2
$\begingroup$

When light goes from a more dense medium to a less dense medium, it bends away from the normal, as in the image

pic

When light goes from a less dense medium to a more dense medium it bends towards the normal, as in the pic

pic

But is it possible that light turns all the way around the normal? I think it should be possible as it doesn't violate fermat's principle, or does it? (see the image that follows)

pic

NOTE(1): I have specified the interface in pic 3 so as to show that this is not a case of total internal reflection
NOTE(2): please explain in regards to fermat's principle, as you would to a person just been introduced to ray optics

$\endgroup$
2

2 Answers 2

2
$\begingroup$

For positive refractive indices, it will violate the conservation of momentum (which is used to derive Snell's law).

Also it would violate Fermats principle as there would be a more direct path (eg any normal incidence connecting two opposite points on the path).

$\endgroup$
5
  • $\begingroup$ +1 I was just going to mention the conservation law that leads to Snell's law. $\endgroup$
    – user196418
    Commented May 24, 2019 at 12:03
  • $\begingroup$ Not sure how metamaterials get around this. Potentially they are only negative in the one axis. $\endgroup$ Commented May 24, 2019 at 12:08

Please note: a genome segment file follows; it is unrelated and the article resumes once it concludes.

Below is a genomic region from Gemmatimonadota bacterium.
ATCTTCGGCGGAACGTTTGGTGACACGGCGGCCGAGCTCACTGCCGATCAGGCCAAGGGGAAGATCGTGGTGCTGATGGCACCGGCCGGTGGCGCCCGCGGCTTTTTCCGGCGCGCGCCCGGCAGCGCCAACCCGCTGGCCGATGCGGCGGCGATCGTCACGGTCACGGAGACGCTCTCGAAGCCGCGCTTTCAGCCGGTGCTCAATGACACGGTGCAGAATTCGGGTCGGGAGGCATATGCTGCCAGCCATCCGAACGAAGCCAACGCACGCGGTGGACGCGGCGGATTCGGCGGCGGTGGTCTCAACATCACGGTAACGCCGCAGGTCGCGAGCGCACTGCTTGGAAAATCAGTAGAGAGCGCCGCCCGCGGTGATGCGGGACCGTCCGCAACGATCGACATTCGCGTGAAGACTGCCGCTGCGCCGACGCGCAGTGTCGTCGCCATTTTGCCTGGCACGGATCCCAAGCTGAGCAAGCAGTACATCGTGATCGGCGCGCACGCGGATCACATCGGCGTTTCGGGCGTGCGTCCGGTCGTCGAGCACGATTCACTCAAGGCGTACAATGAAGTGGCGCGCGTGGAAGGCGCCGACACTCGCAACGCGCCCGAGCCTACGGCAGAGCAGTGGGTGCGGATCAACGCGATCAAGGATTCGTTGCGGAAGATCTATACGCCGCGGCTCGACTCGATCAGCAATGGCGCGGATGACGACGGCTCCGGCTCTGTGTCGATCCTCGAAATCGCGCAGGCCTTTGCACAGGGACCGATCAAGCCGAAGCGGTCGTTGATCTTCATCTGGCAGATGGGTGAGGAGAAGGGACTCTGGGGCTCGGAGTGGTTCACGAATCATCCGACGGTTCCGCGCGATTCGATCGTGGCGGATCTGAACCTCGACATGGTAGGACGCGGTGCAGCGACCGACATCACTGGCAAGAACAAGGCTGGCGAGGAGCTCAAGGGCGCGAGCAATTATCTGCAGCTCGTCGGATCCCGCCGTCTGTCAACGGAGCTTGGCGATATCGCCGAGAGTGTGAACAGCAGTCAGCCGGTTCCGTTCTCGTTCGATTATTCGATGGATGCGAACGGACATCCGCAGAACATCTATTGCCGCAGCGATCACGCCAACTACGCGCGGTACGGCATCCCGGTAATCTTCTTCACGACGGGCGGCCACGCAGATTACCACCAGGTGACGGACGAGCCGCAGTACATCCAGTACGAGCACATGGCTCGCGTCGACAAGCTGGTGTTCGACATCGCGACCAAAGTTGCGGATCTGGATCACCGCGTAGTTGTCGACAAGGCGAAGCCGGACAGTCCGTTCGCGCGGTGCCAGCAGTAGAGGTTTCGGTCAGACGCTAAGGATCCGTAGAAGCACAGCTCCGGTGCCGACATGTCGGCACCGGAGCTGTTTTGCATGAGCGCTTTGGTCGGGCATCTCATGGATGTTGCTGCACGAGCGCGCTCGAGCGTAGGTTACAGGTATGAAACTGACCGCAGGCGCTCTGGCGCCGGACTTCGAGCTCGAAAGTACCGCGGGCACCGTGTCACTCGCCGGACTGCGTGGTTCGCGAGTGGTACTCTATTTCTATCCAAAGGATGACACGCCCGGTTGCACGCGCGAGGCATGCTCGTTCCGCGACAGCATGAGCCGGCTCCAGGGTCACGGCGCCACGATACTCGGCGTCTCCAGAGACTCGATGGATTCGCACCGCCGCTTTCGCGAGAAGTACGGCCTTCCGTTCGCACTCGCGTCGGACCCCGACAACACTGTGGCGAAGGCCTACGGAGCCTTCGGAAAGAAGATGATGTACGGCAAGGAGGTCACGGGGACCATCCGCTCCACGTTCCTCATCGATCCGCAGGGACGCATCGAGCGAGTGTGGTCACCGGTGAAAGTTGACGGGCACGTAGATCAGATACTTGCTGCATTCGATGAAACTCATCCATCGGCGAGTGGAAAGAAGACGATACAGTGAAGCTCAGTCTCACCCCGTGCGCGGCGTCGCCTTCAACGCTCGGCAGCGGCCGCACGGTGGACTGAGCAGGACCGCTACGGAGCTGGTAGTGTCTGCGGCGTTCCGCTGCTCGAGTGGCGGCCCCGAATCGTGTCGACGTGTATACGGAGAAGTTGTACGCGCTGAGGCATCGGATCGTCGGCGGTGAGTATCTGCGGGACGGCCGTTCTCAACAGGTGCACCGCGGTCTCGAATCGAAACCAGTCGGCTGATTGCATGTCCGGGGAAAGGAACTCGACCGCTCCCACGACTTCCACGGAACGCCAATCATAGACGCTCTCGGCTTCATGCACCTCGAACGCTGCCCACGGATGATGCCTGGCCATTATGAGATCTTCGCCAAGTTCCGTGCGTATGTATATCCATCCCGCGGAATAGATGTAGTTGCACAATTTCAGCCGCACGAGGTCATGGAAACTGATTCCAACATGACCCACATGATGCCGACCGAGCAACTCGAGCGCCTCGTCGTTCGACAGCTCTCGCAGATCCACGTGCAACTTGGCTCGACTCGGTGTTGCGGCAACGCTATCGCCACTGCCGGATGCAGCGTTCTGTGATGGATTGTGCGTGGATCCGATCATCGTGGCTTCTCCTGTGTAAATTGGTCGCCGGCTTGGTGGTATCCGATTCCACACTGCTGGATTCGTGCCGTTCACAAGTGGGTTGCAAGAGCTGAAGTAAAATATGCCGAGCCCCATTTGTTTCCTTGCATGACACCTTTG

• $\begingroup$ Would you please explain in detail? $\endgroup$ Commented May 24, 2019 at 14:59
  • $\begingroup$ arxiv.org/pdf/physics/0502054.pdf $\endgroup$ Commented May 24, 2019 at 22:35
  • $\begingroup$ Or see wikipedia for Snell's law $\endgroup$ Commented May 24, 2019 at 22:36
0
$\begingroup$

No, this is not possible. Light basically takes the path that requires the least number of wavelengths to get from one point to another (this is a special case of the principle of least action. The wavelength changes according to the material the ray of light is traversing, but it is always a positive number. In the case you suggest, there are always trajectories for which the wavelength count will be smaller than for the one you propose; for example, taking a straight line joining the two ends of the trajectory you propose would give a lower wavelength count, although it would likely not be optimal.

$\endgroup$
2
  • 1
    $\begingroup$ It is for negative refractive index materials physics.stackexchange.com/questions/330915/…. $\endgroup$
    – jinawee
    Commented May 24, 2019 at 11:45
  • $\begingroup$ Omg, that's interesting. Thanks a lot for letting me know that those exist. $\endgroup$
    – Zatrapilla
    Commented May 24, 2019 at 16:48

Your Answer

By clicking “Post Your Answer”, you agree to our terms of service and acknowledge you have read our privacy policy.

Not the answer you're looking for? Browse other questions tagged or ask your own question.